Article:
Brussels, 20 November 2018: European mineral fertilizer industry broadly welcomes the compromise agreement in the trilogue on the new Fertilizer Regulation. The agreement represents a balance between setting ambitious standards and retaining fertilizer industry’s ability to continue supplying European farmers. We however regret that the level of nutrients in mineral fertilizers was reduced as we want to offer quality products.
Jacob Hansen, Director General of Fertilizers Europe commented “Fertilizers Europe would like to congratulate the Rapporteurs MEP Mihai Ţurcanu (EPP, Romania) and MEP Elisabetta Gardini (EPP, Italy), as well as the shadow rapporteurs and the Austrian Presidency of the EU for concluding an agreement on the new fertilizer regulation.” He added “We broadly welcome this agreement as it represents a balance, which allows the mineral fertilizer industry to move forward in supplying quality fertilizer products to European farmers.”
Fertilizers Europe particularly welcomes the inclusion of industry by-products in the scope of the regulation without creating disproportionate bureaucracy for the placing of mineral fertilizers on the Single Market. “We are and we want to continue to be the leading sector of industrial symbiosis and recycling in Europe”, said Jacob Hansen. “The original proposal did not allow this, therefore I want to thank Members of the European Parliament, Member States and also the EU Commission for helping to find a solution to this key issue.”
As part of the agreement, a limit of 60 mg/kg P2O5 on the cadmium content in phosphorus fertilizers will be set. This limit will be implemented immediately after the application of the Regulation. Citing scientific support, the industry has maintained that a cadmium limit should not be below 60 mg/kg P2O5 but could be higher. “Given that the outcome sets a limit of 60 mg/kg P2O5, I would have expected the limit to only take effect after an appropriate transition period allowing EU producers to adapt their sourcing practices and their production processes”, commented Jacob Hansen. “The immediate implementation of this limit creates a challenge for the European phosphate industry.”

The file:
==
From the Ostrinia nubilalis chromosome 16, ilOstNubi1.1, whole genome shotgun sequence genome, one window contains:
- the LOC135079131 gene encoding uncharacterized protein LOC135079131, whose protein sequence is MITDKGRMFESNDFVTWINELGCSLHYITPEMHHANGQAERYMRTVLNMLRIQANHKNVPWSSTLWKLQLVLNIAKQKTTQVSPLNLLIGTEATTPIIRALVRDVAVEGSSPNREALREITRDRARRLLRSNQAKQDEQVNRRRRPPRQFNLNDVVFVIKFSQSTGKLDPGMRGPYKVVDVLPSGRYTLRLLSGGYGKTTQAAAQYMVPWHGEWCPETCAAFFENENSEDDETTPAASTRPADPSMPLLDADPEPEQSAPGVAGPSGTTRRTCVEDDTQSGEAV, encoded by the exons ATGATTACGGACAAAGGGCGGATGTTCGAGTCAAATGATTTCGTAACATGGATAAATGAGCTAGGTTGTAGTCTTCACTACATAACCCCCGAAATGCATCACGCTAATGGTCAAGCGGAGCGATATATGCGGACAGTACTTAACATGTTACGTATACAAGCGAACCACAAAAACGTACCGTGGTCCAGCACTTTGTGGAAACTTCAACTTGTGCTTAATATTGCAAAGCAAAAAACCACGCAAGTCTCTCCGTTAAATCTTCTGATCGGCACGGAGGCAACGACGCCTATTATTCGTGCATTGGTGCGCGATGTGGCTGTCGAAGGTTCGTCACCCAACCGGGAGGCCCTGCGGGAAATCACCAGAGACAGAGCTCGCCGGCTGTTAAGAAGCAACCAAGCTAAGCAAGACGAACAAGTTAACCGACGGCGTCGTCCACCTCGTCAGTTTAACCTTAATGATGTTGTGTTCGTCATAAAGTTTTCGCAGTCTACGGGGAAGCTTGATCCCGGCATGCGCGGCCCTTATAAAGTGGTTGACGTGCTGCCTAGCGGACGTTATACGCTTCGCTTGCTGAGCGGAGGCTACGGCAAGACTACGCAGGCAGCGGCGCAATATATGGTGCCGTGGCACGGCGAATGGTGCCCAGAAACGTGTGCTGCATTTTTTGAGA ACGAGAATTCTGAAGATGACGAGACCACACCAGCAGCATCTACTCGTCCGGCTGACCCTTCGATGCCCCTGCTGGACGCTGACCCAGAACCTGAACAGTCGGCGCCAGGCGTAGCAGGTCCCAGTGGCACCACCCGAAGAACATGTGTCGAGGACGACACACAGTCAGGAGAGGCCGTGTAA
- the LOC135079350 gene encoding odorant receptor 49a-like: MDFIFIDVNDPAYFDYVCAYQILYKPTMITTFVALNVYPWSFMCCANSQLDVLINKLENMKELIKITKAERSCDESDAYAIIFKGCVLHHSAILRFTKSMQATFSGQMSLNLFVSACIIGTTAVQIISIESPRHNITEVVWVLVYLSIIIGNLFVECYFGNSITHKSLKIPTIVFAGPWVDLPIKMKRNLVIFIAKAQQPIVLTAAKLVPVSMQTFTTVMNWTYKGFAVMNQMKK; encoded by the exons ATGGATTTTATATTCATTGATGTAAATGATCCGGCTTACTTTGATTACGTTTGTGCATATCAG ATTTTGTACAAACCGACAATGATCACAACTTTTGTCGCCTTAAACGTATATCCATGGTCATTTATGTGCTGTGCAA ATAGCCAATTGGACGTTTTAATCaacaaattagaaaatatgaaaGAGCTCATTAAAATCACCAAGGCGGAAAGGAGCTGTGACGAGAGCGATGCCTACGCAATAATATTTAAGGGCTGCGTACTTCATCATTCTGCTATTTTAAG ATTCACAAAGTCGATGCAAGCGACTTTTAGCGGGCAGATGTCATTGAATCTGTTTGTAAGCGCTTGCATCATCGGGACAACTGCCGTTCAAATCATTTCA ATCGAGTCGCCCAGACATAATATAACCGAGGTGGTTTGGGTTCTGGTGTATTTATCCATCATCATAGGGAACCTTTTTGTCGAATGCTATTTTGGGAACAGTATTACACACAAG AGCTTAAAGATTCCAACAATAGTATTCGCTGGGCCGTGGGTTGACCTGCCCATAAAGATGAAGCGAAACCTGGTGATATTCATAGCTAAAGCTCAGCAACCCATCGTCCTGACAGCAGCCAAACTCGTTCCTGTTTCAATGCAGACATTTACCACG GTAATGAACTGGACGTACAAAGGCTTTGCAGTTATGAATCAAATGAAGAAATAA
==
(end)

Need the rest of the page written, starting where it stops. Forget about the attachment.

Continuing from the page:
Fertilizers Europe also acknowledges the opening of the CE mark to other fertilizing products such as organic fertilizers or biostimulants. “We only regret that this opening came at the expense of the quality of mineral fertilizers. The minimum nutrient levels are very low and this is a drawback for European agriculture. EU farmers rely on efficient mineral fertilizers to boost their yields and the quality of their crops”, Jacob Hansen added.
Provided that this deal is adopted by the European Parliament and the Council, EU mineral fertilizer producers count on the European Commission to develop swiftly a guidance document in order to facilitate the transition to the new complex rules.
Tiffanie Stéphani, Agriculture & Environnement Manager
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